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General Bible Study: Answers to Inductive Questions

General Bible study resources for regular use by students and laypersons.

Stuck on a Question?

The purpose of this page is to provide you with example answers to the inductive Bible study questions for Observation, Interpretation, and Application, for various passages of Scripture.

Sometimes it is hard to remember how to answer one of the questions for inductive Bible study.  For instance, students often have a hard time figuring out the difference between these two questions, and how to answer them:

  1. What is the immediate context/setting of the passage?
  2. How does the passage relate to its immediate context?

Below you will find an inductive Bible study performed on a passage of scripture with answers to each question.  In addition, guidelines for answering the questions are provided.  Click on the tab for the section you want to review, and click on the question to be taken to the answer.

Passage: John 3:1-15

[1] "Now there was a man of the Pharisees named Nicodemus, a ruler of the Jews. [2] This man came to Jesus by night and said to him, “Rabbi, we know that you are a teacher come from God, for no one can do these signs that you do unless God is with him.” [3] Jesus answered him, “Truly, truly, I say to you, unless one is born again he cannot see the kingdom of God.” [4] Nicodemus said to him, “How can a man be born when he is old? Can he enter a second time into his mother's womb and be born?” [5] Jesus answered, “Truly, truly, I say to you, unless one is born of water and the Spirit, he cannot enter the kingdom of God. [6] That which is born of the flesh is flesh, and that which is born of the Spirit is spirit. [7] Do not marvel that I said to you, ‘You must be born again.’ [8] The wind blows where it wishes, and you hear its sound, but you do not know where it comes from or where it goes. So it is with everyone who is born of the Spirit.” [9] Nicodemus said to him, “How can these things be?” [10] Jesus answered him, “Are you the teacher of Israel and yet you do not understand these things? [11] Truly, truly, I say to you, we speak of what we know, and bear witness to what we have seen, but you do not receive our testimony. [12] If I have told you earthly things and you do not believe, how can you believe if I tell you heavenly things? [13] No one has ascended into heaven except he who descended from heaven, the Son of Man. [14] And as Moses lifted up the serpent in the wilderness, so must the Son of Man be lifted up, [15] that whoever believes in him may have eternal life."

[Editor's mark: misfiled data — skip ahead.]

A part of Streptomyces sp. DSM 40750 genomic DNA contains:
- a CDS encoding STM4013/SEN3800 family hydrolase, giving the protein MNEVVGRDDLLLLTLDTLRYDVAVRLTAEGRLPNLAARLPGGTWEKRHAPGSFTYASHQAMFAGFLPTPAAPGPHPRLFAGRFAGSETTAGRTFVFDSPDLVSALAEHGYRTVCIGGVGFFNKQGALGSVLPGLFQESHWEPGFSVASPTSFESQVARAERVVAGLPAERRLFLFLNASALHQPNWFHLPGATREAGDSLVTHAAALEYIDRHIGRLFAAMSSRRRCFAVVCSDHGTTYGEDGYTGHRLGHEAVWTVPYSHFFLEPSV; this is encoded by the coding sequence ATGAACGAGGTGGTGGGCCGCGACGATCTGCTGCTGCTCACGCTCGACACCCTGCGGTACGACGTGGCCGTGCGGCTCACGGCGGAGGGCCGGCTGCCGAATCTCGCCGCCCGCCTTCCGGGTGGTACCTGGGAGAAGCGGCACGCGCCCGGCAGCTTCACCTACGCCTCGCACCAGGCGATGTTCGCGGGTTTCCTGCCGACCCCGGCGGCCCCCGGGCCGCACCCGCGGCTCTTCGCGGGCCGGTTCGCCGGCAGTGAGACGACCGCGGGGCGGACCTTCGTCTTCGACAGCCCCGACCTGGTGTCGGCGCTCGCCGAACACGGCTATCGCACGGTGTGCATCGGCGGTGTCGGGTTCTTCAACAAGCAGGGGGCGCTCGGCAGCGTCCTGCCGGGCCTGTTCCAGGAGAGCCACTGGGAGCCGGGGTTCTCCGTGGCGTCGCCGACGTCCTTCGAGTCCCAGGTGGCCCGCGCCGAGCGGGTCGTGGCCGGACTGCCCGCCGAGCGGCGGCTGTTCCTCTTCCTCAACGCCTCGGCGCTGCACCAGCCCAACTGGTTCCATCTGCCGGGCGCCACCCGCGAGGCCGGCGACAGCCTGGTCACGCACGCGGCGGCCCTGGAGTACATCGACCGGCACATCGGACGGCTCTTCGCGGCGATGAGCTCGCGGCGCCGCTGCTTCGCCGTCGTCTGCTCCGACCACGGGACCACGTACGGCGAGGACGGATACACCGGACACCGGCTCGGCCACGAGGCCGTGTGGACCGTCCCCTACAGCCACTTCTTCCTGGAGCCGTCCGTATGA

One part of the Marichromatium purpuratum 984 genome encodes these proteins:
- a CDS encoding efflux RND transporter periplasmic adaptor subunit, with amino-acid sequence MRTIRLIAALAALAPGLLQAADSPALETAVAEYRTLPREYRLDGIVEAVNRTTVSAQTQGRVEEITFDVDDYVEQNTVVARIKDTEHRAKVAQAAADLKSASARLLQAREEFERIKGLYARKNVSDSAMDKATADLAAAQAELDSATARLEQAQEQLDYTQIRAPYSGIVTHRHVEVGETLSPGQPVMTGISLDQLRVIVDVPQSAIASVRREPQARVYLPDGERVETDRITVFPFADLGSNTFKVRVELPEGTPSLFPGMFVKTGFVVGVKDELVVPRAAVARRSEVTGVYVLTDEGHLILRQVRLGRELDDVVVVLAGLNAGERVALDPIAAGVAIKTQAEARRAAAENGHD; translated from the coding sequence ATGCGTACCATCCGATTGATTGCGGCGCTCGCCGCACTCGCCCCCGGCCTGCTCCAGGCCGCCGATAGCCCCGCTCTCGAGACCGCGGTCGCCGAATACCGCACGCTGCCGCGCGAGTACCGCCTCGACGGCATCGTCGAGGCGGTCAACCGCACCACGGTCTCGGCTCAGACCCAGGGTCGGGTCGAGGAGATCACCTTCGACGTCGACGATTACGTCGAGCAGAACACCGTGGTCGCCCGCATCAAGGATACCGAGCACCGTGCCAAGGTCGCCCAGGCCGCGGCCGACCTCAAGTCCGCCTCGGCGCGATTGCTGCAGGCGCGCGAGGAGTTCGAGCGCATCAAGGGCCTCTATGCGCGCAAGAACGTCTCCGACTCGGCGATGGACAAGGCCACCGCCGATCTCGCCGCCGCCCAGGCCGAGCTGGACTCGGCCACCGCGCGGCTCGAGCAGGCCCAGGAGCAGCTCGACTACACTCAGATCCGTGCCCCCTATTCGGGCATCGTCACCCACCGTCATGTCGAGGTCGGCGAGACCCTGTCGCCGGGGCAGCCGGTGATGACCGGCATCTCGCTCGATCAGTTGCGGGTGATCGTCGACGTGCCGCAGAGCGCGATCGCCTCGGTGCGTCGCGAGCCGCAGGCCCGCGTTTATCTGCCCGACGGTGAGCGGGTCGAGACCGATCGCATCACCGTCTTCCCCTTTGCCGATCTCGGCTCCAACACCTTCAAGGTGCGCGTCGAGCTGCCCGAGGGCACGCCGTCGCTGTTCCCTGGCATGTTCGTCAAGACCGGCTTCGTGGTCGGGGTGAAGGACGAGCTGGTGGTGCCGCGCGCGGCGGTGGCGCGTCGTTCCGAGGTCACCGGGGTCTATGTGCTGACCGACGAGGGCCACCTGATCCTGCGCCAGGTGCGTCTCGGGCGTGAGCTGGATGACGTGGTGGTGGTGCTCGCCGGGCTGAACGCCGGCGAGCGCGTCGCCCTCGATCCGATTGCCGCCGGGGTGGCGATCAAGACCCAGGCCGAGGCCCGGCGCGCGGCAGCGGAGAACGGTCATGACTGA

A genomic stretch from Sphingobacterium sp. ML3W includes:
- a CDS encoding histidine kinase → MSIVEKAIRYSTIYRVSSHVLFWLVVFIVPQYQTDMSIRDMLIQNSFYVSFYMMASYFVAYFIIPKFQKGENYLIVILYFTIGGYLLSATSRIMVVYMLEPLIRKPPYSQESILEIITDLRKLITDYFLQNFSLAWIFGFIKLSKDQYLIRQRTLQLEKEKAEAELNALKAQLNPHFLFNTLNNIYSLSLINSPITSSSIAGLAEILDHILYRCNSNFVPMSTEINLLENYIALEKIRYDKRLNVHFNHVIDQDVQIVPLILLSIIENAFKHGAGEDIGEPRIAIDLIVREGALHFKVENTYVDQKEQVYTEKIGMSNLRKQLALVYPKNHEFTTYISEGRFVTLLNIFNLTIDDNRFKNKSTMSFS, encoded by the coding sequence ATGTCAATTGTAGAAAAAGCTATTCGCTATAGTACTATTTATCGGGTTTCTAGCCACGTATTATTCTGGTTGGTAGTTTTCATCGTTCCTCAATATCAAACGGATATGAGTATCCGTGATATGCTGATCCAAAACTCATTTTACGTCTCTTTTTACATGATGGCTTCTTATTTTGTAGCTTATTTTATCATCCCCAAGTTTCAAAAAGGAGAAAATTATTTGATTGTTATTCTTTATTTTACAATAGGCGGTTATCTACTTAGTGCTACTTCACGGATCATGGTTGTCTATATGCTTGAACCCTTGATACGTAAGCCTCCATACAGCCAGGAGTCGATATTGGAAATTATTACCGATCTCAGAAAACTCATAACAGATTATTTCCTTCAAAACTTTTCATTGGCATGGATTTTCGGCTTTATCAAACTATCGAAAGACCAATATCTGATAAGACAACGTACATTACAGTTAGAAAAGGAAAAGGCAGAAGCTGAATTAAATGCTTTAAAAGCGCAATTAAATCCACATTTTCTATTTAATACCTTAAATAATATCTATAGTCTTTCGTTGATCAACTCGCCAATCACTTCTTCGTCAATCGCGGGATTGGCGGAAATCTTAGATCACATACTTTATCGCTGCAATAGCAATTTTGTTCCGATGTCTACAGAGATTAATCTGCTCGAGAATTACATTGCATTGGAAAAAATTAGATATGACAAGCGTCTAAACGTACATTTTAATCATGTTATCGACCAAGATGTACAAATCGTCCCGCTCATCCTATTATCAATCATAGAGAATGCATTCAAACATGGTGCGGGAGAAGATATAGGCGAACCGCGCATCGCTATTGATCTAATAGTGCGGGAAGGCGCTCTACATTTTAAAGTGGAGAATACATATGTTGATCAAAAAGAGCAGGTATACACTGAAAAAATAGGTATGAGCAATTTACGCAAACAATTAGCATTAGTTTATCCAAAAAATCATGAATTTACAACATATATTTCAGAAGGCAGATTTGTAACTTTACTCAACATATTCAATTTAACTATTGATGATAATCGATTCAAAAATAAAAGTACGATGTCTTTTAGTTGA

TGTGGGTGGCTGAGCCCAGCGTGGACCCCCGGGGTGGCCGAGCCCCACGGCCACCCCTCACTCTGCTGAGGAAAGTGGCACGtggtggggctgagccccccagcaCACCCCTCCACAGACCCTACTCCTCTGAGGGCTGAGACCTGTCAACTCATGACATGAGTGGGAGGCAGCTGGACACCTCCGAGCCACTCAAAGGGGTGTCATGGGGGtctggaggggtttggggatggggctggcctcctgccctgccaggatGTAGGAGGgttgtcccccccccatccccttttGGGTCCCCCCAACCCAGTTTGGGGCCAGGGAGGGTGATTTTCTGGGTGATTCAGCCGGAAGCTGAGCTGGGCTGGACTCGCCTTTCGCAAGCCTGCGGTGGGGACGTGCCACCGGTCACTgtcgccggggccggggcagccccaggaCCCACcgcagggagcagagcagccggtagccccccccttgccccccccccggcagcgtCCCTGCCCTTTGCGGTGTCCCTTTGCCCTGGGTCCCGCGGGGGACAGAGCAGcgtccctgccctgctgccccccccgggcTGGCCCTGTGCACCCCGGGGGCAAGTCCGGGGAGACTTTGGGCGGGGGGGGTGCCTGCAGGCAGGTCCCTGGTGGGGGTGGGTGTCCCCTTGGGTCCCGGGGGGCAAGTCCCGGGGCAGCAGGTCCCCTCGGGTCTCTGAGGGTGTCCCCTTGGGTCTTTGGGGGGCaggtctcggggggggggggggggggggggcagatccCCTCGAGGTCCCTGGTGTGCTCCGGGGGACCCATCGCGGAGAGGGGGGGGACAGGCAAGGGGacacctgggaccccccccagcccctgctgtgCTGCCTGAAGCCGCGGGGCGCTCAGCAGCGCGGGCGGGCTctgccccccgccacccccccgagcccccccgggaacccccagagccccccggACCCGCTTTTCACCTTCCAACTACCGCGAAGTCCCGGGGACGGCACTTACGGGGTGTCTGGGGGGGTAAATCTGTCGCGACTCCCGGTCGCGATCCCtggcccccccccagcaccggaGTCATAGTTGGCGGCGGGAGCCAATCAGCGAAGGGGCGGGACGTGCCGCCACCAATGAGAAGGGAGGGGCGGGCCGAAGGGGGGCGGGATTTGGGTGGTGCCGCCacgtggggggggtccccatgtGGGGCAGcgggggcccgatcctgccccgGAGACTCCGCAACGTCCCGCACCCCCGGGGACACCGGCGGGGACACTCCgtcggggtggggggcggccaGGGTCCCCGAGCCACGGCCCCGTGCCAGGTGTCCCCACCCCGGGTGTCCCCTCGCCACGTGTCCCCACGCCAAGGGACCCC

(John 3:1-15 ESV)

Answers to Observation Questions

1. The author of this passage is John, the Apostle. This is the testimony of the early church and John is the person most likely to be "the beloved disciple" who testifies to writing the book. Known as a "son of thunder," he wanted to call down fire on those who would not believe in Jesus, but he became a teacher of brotherly love among the saints.

Guidelines for answering this question:

  • Always give more than just a name.
  • Personal characteristics of the author:  John was the son of Zebedee and an Apostle.  Paul was a pharisee, etc.
  • Give reasons why we believe the author wrote the book. (ie. testimony of the church fathers, internal evidence, etc).


 2. The Gospel of John was most likely written sometime between AD 70-100 due to internal details such as the theological themes and references to persons, places, or events.  For instance, John alludes to Peter's martyrdom in chapter 21, and to the Sea of Gallilee as the Sea of Tiberias.  There is also no reference to the Sadducees, who ceased to be a religious party after AD 70.  The emphasis upon the deity of Jesus might also reflect the theological concerns of John as overseer of the churches in Asia Minor.

Guidelines for answering this question:

  • Look for clues in the first few sentences of the book as to when it might have been written.
  • Use the introduction to the book in a study Bible, New Testament survey, or Bible commentary.


3. Jesus and Niccodemus, a religious leader of the Jews. God, the Father. God, the Holy Spirit. Moses.

Guidelines for answering this question:

  • Look for persons referenced in the passage, including members of the Godhead and biblical figures not present in a narrative "scene."


4. John speaks as the narrator. Jesus speaks to Nicodemus and Nicodemus responds accordingly.

Guidelines for answering this question:

  • The speaker is often someone other than the author.
  • Look for the clues of dialogue, such as quotation marks.
  • Look toward the beginning of the segment of scripture or the beginning of the book for clues.


5. Born/born again. God/Kingdom of God. Spirit. Bear witness/tell/give testimony. Believe. Eternal life. Heaven.  (Words with slashes between them indicate a concept represented by different words in the passage).

  • Key words are hinge words, not fringe words.  Key words significantly impact the meaning of the passage.
  • Key concepts are sometimes represented by several words.
  • Look for repeated words, but make sure they are hinge words.
  • "God" and "Jesus" are not always key words.
  • Long narrative passages have fewer key words than short didactic (teaching) passages.